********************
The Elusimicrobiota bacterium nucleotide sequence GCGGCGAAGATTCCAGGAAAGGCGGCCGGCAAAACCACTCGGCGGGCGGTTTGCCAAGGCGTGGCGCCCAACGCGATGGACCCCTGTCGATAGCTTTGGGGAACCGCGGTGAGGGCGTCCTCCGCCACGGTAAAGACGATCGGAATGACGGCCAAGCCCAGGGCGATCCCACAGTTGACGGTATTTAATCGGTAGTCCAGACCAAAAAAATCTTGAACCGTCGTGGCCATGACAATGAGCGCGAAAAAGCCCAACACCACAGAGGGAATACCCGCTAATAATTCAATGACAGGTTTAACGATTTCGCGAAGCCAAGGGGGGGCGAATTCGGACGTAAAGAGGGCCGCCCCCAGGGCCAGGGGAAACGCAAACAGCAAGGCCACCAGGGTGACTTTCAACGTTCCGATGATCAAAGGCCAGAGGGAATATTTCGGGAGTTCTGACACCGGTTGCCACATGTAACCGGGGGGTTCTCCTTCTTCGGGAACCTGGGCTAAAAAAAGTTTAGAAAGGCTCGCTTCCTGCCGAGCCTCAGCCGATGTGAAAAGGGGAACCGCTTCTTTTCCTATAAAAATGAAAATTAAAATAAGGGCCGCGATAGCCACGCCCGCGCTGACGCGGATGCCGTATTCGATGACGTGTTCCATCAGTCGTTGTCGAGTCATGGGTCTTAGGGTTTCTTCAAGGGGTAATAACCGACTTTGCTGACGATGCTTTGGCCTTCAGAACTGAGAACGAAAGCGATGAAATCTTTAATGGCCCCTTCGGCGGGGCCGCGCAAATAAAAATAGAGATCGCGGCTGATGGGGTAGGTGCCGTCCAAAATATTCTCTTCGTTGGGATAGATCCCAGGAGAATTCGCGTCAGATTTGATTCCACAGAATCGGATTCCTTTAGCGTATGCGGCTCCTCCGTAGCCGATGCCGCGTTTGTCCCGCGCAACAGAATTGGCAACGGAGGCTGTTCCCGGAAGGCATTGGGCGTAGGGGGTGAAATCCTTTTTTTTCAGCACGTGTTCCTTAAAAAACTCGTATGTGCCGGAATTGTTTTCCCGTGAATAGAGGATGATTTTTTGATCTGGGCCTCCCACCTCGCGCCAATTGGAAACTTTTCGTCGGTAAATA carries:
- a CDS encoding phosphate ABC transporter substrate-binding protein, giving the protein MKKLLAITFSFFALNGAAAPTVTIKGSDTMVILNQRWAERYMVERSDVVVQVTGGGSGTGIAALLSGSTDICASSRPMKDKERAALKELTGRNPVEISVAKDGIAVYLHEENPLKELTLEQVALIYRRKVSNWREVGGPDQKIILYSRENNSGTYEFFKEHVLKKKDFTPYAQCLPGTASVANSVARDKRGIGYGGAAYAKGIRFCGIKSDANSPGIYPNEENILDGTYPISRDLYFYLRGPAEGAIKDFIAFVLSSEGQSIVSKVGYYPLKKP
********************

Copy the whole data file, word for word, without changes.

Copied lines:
The Elusimicrobiota bacterium nucleotide sequence GCGGCGAAGATTCCAGGAAAGGCGGCCGGCAAAACCACTCGGCGGGCGGTTTGCCAAGGCGTGGCGCCCAACGCGATGGACCCCTGTCGATAGCTTTGGGGAACCGCGGTGAGGGCGTCCTCCGCCACGGTAAAGACGATCGGAATGACGGCCAAGCCCAGGGCGATCCCACAGTTGACGGTATTTAATCGGTAGTCCAGACCAAAAAAATCTTGAACCGTCGTGGCCATGACAATGAGCGCGAAAAAGCCCAACACCACAGAGGGAATACCCGCTAATAATTCAATGACAGGTTTAACGATTTCGCGAAGCCAAGGGGGGGCGAATTCGGACGTAAAGAGGGCCGCCCCCAGGGCCAGGGGAAACGCAAACAGCAAGGCCACCAGGGTGACTTTCAACGTTCCGATGATCAAAGGCCAGAGGGAATATTTCGGGAGTTCTGACACCGGTTGCCACATGTAACCGGGGGGTTCTCCTTCTTCGGGAACCTGGGCTAAAAAAAGTTTAGAAAGGCTCGCTTCCTGCCGAGCCTCAGCCGATGTGAAAAGGGGAACCGCTTCTTTTCCTATAAAAATGAAAATTAAAATAAGGGCCGCGATAGCCACGCCCGCGCTGACGCGGATGCCGTATTCGATGACGTGTTCCATCAGTCGTTGTCGAGTCATGGGTCTTAGGGTTTCTTCAAGGGGTAATAACCGACTTTGCTGACGATGCTTTGGCCTTCAGAACTGAGAACGAAAGCGATGAAATCTTTAATGGCCCCTTCGGCGGGGCCGCGCAAATAAAAATAGAGATCGCGGCTGATGGGGTAGGTGCCGTCCAAAATATTCTCTTCGTTGGGATAGATCCCAGGAGAATTCGCGTCAGATTTGATTCCACAGAATCGGATTCCTTTAGCGTATGCGGCTCCTCCGTAGCCGATGCCGCGTTTGTCCCGCGCAACAGAATTGGCAACGGAGGCTGTTCCCGGAAGGCATTGGGCGTAGGGGGTGAAATCCTTTTTTTTCAGCACGTGTTCCTTAAAAAACTCGTATGTGCCGGAATTGTTTTCCCGTGAATAGAGGATGATTTTTTGATCTGGGCCTCCCACCTCGCGCCAATTGGAAACTTTTCGTCGGTAAATA carries:
- a CDS encoding phosphate ABC transporter substrate-binding protein, giving the protein MKKLLAITFSFFALNGAAAPTVTIKGSDTMVILNQRWAERYMVERSDVVVQVTGGGSGTGIAALLSGSTDICASSRPMKDKERAALKELTGRNPVEISVAKDGIAVYLHEENPLKELTLEQVALIYRRKVSNWREVGGPDQKIILYSRENNSGTYEFFKEHVLKKKDFTPYAQCLPGTASVANSVARDKRGIGYGGAAYAKGIRFCGIKSDANSPGIYPNEENILDGTYPISRDLYFYLRGPAEGAIKDFIAFVLSSEGQSIVSKVGYYPLKKP